Dogs – the kind you grew up with, or own now – seldom stay with their families. They are adopted by human families instead and quickly switch allegiances. It is in the nature of things that the average dog ends up a long way from home, and with almost no connection to her original litter unless puppies are taken together. Dogs are used to moving on.
The dog sign in Chinese astrology is also mobile and can end up a very long way from the original place of birth and family. This sign finds it easy to disconnect from its roots. In Western astrology, the dog is most strongly associated with Sagittarius.
Even a dog who creates her own family (the second in her existence) may reject that as well. It can happen. There may be a dramatic cut-off point or a more subtle separation, as the dog goes her own way and family members head off elsewhere. Close bonds loosen to the point where the original ties slacken, or sometimes the dog snaps both collar and chain and is gone.
Dogs can take on a whole new country or culture very easily. Alternatively, they can remain in their own home town but spend a lot of time travelling or travelling in the mind. It’s another way of breaking free. Dogs who are also Sagittarians have a double dose of the sign. Sir Winston Churchill is one such example and he spent most of his life travelling.
Runaways who reject their roots sometimes have a ‘stray’ quality about them, just like a dog on the run, which means the world is their home, rather than any particular patch of turf. They find it easy to decamp and make a new place their own, or even to wander the world for the rest of their lives. Dog David Bowie famously went to Berlin, then ended up in New York, a long way from his native Brixton. Jack Kerouac went On The Road.
Dogs can be lifelong nomads who adopt some far corner of the world as their own and go back and forth between their roots and the new home. Alternatively, they can pursue personal lives or professions which mean a second language becomes the first language, or a totally different culture has such an enormous impact it becomes a way of life.
Family ties that feel more like chains can be easily snapped so be careful when you are related to a dog. This is one sign which can cut and run without a backward glance. Even if there is plenty of space within the family you may need to be particularly understanding when a dog does her own thing, and becomes her own person, without reference to any other relative. Sometimes it is a surprise to others when they discover a dog is related to you; dogs can act as if those ties simply don’t exist.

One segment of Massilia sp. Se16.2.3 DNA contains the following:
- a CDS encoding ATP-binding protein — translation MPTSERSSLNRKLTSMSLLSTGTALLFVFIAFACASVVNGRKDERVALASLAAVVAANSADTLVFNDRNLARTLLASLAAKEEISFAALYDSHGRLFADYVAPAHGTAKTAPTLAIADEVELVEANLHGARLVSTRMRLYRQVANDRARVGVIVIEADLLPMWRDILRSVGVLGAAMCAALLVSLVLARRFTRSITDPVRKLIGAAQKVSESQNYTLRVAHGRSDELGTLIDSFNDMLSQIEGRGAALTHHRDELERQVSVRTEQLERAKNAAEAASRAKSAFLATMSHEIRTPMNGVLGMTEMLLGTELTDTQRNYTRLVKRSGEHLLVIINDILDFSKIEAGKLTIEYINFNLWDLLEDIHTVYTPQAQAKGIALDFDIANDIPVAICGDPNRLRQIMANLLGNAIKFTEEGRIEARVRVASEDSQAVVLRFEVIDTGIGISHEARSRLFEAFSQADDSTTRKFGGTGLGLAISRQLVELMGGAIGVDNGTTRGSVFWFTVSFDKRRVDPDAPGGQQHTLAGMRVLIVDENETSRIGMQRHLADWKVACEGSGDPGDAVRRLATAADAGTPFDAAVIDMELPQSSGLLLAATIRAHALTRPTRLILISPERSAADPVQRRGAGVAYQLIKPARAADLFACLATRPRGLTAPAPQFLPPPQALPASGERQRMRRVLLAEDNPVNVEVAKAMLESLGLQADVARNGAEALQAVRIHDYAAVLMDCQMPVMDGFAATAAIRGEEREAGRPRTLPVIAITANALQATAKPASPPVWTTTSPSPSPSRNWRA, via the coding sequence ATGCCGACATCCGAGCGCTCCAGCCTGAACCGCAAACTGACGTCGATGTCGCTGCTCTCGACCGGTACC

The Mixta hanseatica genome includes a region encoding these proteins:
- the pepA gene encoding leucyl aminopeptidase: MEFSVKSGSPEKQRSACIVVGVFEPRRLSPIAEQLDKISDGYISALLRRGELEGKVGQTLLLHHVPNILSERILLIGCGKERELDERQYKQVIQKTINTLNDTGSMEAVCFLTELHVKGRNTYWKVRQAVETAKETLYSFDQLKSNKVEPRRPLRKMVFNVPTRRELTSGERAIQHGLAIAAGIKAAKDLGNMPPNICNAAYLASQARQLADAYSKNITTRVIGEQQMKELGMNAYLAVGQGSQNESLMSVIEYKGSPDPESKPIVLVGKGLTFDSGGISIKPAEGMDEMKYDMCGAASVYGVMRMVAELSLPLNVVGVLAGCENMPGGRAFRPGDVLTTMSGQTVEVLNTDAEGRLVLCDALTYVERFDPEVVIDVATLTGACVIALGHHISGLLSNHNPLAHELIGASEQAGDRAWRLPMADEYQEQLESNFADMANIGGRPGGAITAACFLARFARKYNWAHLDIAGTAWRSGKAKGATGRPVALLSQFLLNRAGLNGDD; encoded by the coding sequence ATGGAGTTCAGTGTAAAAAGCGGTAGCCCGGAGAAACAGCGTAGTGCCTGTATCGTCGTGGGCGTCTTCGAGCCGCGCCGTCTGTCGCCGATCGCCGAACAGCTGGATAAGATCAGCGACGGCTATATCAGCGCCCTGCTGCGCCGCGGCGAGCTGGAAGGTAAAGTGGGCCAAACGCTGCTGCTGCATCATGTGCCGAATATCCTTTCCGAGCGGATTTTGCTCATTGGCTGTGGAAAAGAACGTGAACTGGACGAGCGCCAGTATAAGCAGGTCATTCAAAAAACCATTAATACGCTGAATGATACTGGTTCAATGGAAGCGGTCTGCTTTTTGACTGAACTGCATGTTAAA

If a dog grows up in a town or country where there is too much restriction – too many rules, too many limitations – she will be the first to leave if she can. If this is impossible she may become a lifelong escape artist instead, always looking for the next getaway vehicle. If the getaway is inside her head, via a computer screen, so be it – but one way or another she will find a way to get out.
You know your regular horoscope but what about your Asianscope? You might assume you have a Chinese sign, but in truth, you actually have an Asian Sign. Asian astrology combines Chinese, Indian, Vietnamese, Korean, Tibetan and Japanese knowledge – all of which evolved at the same time. The biggest common factor across all these different kinds of Asian astrology is the importance of the number twelve (twelve signs, and also the twelve-year cycle of Jupiter, which in Western Astrology we associate with good fortune.) This ‘rule of twelve’ links Eastern and Western horoscopes in an uncannily accurate way.
Learn more about Eastern Astrology uses the best of Chinese, Japanese, Tibetan and Indian astrology. To work out your sign, match the year of birth to your sign for your Chinese Astrological profile. For an in-depth reading each month, view your Asianscopes forecast.